Baltimore Orioles

Facing another injury, Orioles’ outfield depth remains basic example of what club should strive for | ANALYSIS

Eight weeks and three outfield injuries ago, Orioles manager Brandon Hyde sat at his office desk in the team’s Sarasota, Florida, spring training complex and hand-waved away the Orioles having more outfielders than outfield spots available with a simple truth.

“I think things tend to work themselves out,” he said.


Since then, DJ Stewart has missed over a month with a hamstring strain, Austin Hays missed two weeks with a hamstring strain, and now the Orioles have lost Anthony Santander to a left ankle sprain for what could be a lengthy stretch.

Those absences laid bare that a position group that rightfully is a point of pride and strength for these rebuilding Orioles also doubles as their most basic and competent piece of roster-building — one executive vice president and general manager Mike Elias is rightfully trying to emulate on the infield and elsewhere in the organization.


It might end up being a while before Stewart, Hays, Santander, Ryan Mountcastle and Cedric Mullins are all available in the Orioles outfield again. But it took a while to get to the point in which they were all viable options. It also speaks well to each player that it would be imperative that each plays as often as possible the way Hyde said they would when healthy.

This group didn’t come together overnight. Stewart was the Orioles’ top draft pick in 2015, followed by Mountcastle (compensatory first-round), Mullins (11th round) and top depth outfielder Ryan McKenna (third round). Hays was taken in the third round of the 2016 draft, and Santander was selected in the Rule 5 draft in 2016.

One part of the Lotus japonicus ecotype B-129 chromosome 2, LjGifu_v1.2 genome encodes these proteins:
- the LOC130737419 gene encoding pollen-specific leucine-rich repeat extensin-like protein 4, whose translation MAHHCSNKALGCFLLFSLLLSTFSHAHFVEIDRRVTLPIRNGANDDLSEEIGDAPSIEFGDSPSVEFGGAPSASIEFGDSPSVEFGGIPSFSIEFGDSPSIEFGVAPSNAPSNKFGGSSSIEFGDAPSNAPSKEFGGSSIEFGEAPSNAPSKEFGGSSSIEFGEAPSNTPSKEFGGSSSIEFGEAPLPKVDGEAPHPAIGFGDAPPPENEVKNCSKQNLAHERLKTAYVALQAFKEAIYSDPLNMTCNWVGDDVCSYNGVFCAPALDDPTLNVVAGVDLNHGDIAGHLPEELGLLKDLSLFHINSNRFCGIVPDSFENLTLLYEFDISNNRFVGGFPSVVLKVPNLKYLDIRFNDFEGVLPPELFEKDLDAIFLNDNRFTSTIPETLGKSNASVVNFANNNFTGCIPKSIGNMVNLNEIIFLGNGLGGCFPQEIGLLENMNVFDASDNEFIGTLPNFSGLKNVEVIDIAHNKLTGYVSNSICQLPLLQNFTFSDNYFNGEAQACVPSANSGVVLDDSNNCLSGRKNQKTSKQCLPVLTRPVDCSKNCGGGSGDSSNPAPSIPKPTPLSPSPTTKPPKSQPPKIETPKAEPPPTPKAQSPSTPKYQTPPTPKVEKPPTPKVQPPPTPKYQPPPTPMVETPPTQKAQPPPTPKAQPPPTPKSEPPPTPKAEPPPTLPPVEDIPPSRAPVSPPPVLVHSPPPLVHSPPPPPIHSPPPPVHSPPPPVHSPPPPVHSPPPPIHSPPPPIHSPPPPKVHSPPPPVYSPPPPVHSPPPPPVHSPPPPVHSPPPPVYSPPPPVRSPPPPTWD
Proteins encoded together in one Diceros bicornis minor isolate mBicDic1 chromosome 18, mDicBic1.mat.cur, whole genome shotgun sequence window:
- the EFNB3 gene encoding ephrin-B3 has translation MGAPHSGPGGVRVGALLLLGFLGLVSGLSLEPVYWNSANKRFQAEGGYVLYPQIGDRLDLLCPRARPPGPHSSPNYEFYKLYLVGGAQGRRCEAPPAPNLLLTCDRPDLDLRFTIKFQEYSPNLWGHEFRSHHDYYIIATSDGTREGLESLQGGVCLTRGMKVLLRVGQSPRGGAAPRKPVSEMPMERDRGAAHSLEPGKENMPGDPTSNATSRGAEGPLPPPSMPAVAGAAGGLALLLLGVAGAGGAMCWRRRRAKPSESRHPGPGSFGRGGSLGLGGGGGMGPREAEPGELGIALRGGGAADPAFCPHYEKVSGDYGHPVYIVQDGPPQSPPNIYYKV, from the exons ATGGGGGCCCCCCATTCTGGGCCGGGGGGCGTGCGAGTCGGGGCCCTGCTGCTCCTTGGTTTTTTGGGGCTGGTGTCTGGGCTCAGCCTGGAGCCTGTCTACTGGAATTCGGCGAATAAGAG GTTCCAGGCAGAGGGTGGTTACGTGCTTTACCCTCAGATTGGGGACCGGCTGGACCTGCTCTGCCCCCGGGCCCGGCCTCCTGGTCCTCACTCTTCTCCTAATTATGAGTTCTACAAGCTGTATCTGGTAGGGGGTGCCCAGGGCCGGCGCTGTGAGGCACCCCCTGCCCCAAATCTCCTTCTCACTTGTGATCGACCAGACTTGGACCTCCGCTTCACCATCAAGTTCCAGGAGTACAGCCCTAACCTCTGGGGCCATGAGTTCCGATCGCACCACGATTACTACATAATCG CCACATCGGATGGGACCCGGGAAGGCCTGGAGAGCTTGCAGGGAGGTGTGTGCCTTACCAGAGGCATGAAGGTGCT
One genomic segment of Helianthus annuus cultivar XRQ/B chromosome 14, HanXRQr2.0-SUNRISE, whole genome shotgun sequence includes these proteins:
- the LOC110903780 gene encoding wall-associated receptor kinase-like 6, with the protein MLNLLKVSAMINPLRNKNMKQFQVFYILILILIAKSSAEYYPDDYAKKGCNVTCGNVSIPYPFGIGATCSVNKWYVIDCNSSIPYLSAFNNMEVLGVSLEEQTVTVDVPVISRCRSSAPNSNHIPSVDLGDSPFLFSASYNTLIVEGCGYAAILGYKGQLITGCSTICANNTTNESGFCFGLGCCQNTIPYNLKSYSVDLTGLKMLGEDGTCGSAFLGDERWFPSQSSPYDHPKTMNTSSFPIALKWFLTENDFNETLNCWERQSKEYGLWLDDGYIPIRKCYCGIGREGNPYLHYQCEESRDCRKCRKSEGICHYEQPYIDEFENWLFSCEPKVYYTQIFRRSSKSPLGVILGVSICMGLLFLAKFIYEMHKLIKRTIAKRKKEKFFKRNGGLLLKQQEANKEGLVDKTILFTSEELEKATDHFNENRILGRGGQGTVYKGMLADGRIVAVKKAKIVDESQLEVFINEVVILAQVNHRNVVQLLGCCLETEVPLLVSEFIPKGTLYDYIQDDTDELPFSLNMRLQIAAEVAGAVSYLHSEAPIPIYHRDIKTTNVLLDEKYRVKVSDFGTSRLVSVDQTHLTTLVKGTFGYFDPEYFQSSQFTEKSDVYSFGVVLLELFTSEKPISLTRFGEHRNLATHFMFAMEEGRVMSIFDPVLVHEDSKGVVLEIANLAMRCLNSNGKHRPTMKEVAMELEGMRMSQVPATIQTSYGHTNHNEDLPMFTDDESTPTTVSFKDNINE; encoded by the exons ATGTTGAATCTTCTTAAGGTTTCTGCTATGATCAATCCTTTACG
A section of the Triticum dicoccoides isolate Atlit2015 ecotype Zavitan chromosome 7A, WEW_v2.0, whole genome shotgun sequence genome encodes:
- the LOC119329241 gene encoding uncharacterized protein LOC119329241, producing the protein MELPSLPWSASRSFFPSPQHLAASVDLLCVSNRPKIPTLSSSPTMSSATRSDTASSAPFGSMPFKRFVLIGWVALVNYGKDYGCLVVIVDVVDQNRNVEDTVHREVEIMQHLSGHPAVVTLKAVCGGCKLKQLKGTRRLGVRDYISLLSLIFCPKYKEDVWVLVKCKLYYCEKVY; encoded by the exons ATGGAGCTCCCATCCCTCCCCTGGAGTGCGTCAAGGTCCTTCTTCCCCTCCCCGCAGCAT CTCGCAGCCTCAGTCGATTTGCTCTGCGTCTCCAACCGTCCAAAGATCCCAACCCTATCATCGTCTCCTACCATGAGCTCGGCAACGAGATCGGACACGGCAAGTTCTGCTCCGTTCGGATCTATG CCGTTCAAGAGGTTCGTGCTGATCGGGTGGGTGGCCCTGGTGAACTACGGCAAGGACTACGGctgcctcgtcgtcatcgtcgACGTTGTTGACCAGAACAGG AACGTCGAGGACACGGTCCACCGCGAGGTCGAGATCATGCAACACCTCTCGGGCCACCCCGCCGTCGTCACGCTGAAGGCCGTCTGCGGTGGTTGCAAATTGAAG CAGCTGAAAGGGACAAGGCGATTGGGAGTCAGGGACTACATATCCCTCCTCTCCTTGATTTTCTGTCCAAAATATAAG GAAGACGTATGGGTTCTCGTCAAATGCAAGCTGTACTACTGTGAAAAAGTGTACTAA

Though there’s a long lead time between drafting a player and him being ready to hold his own in the big leagues, these picks were made at a time when the Orioles’ major league outfield around stalwart Adam Jones basically featured displaced first basemen and underperforming trade acquisitions that cost the team promising young pitchers.

It was an area that needed addressing, and years later, it’s produced a deep, versatile group — even if Mountcastle was drafted as a shortstop. It’s lacking consistency, and some of that is owed to inexperience. But the group complements itself nicely — and has built-in cover for scenarios like this.

“You’ve seen it too many times — when you think you’ve got more than you need, all of a sudden [injuries] happen,” Hyde said. “That’s why depth is so important. That’s why your minor league system is so important. One day you feel like, ‘How am I going to play everybody?’ and the next day you’re short on the bench.

“That’s why, for me, I’m day-to-day with decisions when it comes to spring training, too. You guys always ask me, ‘How am I going to [do it?]’ There’s so many things that can happen on a day-to-day basis in baseball. You just take it and hopefully you’ve got a ton of depth and hopefully everybody stays healthy. Unfortunately, that’s not how things work sometimes.”

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That the Orioles might be able to withstand losing Santander for a stretch speaks well to how this group was assembled, but also shows how perilous other parts of the club are where those types of homegrown players haven’t bubbled up to the majors yet to provide depth.

It’s why the Orioles have taken six infielders in the top five rounds of the draft in the past two years, spent big on Latin American infielders in the international market and acquired infielders in trades as well.


Some will develop faster than others, and even those top players might take a while to establish themselves in the big leagues the way this group has. Who knows what the Orioles outfield will look like by then.

What’s clear now, though, is that every aspect of the roster will have to be as functionally deep and malleable as the outfield has proven to be for the Orioles to eventually contend the way they plan.


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